IMPACT OF ICD-10 - Increases Billing Accuracy, Headache for MDs and Patients

I strongly suggest that a pledge to read a synopsis of the philosophy of the 13th century Franciscan William of Ockham on a weekly basis be inserted in the oath of office taken by every government employee. Clearly highlighted should be his nominalist doctrine, Ockham’s razor, which avows that the best solution to a problem is usually the simplest. Pare to a minimum the number of confounding variables.

Prima facia evidence for this mandate is the revised International Classification of Diseases (ICD-10), which was rolled out this past October and must be used by doctors and hospitals for virtually all patients. Justification for the revision was the old codes were in use for over 30 years and did not reflect changes in medical technology and treatment. Moreover, the ICD-10 had potential benefit as it required doctors to make a deeper assessment of most patients because without proper coding insurance claims would be denied. Simply put: no code, no money.

So how is ICD-10 different from its predecessor? Simple, ICD-10 includes 68,000 diagnostic codes compared to 14,000 in past usage and the number of inpatient hospital procedure codes expanded to 87,000 from 4,000. These are not typos. No wonder medical providers have been ramping up their coding skills and hiring coders at a frantic pace.

You have probably experienced the immediate effect already. To meet coding standards, such as coincidence of heart failure with hypertension, additional testing and cost and patient time is added to an already extended health care budget. Lines of credit had to be secured to compensate for delays in payment by many insurers. Patients can be frustrated because tests, such as MRI, often require pre-approval and coding snafus delay the process. Moreover, doctors and hospitals will step up efforts to collect patients’ share of the bill at the time of service to offset disputed insurance reimbursement.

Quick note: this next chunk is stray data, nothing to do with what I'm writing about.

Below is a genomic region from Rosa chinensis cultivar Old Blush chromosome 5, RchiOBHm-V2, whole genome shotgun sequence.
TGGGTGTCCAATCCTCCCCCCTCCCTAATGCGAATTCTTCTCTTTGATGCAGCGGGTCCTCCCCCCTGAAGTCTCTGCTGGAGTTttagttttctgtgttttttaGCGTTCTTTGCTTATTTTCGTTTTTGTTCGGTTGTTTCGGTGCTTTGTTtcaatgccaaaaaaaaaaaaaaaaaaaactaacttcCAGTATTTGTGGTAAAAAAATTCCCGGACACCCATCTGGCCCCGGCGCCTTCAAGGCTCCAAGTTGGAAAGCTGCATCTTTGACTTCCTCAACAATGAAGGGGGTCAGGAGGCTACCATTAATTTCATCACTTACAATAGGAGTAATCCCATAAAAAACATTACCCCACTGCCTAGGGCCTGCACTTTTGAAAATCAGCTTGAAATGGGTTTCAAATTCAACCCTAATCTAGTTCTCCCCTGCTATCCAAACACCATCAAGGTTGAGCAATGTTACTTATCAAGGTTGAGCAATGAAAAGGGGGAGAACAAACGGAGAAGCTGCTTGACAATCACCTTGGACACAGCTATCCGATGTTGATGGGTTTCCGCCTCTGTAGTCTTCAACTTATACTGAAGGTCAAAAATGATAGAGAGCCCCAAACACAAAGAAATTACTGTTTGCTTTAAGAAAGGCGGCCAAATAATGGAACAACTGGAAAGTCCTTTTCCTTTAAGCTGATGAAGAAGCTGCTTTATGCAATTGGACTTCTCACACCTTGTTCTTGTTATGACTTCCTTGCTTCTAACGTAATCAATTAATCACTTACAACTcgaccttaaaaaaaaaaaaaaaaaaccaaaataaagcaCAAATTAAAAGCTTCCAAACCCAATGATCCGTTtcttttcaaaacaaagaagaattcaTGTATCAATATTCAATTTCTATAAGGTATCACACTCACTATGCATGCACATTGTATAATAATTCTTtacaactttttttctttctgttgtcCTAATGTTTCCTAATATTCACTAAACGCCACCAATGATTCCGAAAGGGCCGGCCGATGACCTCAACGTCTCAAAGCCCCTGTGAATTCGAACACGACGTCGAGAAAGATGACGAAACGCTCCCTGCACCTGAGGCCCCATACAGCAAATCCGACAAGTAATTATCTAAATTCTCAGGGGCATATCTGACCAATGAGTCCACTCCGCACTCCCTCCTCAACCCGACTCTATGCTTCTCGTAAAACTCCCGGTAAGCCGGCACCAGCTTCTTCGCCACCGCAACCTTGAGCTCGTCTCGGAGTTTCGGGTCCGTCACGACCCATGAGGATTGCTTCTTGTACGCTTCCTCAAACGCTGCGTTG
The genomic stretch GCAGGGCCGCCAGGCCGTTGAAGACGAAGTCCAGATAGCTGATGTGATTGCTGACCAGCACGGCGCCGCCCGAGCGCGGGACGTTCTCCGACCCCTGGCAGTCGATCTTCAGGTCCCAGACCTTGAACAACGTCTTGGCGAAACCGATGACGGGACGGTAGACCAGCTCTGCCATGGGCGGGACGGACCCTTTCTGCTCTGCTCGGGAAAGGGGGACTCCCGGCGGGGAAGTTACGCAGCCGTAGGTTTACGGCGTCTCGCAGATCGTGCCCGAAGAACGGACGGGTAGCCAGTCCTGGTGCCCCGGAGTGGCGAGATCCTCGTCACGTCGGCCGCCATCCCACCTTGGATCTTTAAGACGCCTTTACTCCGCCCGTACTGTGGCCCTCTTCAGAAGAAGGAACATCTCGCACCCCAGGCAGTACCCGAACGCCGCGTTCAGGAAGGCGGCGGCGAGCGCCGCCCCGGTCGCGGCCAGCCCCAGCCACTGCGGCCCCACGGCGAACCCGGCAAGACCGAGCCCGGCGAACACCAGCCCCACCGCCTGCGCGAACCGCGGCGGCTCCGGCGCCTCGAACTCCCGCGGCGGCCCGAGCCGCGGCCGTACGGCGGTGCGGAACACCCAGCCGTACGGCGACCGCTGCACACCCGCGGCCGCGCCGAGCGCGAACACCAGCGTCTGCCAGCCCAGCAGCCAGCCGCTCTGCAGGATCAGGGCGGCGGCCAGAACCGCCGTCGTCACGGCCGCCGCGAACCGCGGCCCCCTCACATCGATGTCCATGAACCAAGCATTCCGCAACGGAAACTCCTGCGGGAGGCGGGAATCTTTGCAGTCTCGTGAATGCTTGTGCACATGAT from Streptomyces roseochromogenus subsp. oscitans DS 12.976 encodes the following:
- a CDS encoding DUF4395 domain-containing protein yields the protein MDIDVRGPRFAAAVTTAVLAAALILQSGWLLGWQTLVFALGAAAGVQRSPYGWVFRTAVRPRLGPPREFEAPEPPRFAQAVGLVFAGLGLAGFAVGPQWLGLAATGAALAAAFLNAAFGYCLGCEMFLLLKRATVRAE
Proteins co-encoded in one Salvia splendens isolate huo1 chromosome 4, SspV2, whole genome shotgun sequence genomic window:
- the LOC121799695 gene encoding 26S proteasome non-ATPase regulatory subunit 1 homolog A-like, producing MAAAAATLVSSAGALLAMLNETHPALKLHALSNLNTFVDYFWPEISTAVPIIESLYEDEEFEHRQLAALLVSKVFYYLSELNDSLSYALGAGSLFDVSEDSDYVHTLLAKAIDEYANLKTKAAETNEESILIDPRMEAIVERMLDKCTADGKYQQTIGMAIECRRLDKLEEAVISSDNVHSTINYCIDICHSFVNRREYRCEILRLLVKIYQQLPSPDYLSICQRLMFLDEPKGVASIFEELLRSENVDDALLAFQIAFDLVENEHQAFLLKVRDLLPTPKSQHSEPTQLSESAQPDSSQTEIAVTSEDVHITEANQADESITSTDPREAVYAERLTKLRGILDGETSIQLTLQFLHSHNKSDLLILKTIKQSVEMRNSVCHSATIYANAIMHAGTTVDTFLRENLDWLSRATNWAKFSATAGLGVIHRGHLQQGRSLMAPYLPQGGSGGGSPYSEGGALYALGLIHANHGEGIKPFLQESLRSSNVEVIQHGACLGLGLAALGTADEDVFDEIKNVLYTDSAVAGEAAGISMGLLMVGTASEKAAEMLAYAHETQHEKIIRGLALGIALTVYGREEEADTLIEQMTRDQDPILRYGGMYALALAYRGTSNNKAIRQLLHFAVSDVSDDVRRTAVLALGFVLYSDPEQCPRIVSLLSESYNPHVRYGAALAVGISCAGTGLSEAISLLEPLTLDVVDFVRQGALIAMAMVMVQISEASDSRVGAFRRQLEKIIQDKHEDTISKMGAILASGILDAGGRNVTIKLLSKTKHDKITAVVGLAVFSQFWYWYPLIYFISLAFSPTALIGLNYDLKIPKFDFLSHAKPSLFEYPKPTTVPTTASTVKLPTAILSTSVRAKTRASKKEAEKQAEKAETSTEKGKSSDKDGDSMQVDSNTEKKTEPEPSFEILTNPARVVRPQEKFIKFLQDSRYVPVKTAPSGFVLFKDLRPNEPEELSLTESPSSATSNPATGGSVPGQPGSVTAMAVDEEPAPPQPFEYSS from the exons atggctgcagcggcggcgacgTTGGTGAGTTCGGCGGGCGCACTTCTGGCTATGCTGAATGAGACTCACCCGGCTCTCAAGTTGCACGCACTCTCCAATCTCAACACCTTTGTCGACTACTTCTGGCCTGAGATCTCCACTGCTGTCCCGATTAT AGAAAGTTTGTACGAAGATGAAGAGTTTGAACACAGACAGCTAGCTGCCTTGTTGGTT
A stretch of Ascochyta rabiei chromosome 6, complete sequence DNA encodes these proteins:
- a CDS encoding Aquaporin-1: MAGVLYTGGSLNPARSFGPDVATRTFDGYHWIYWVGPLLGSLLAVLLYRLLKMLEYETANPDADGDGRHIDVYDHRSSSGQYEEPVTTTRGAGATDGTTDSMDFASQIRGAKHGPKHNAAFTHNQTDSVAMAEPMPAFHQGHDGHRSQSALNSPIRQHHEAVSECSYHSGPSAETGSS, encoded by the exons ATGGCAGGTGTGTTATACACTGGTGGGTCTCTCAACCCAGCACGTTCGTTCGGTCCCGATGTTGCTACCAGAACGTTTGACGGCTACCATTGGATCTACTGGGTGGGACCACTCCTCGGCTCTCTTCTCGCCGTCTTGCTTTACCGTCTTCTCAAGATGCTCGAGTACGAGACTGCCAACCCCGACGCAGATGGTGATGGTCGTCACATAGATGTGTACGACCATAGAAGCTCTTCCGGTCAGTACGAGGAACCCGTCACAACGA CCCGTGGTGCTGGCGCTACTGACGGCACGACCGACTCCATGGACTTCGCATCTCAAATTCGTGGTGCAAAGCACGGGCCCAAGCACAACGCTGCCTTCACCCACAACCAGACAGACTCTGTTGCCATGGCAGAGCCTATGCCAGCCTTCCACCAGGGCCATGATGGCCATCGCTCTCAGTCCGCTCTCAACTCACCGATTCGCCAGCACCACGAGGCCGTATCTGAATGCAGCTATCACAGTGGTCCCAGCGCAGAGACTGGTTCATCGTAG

I appreciate that accurate coding helps ensure that patients get the care they need and provides oversight to justify services provided; however, too much of a good thing is not necessarily better. Code W58.13 is for patients bitten by a horse, snake or a shark, pecked by a turkey or crushed by a crocodile. If you are sucked into a jet engine, posthumous reimbursement is set by code V97.33. A less humorous, but more common example of coding prolix relates to a fractured femur, where right or left, compound vs. closed, routine or delayed healing and deformation resulting from rejoined bone fragments must all be enumerated.

The bottom line? As always, the cost for all this coding is bore by the health-care providers, who will not receive a plug nickel for their services without strict adherence to 155,000 new rules.


By Norman Silverman, MD, with Ryan McKennon, DO and Ren Carlton

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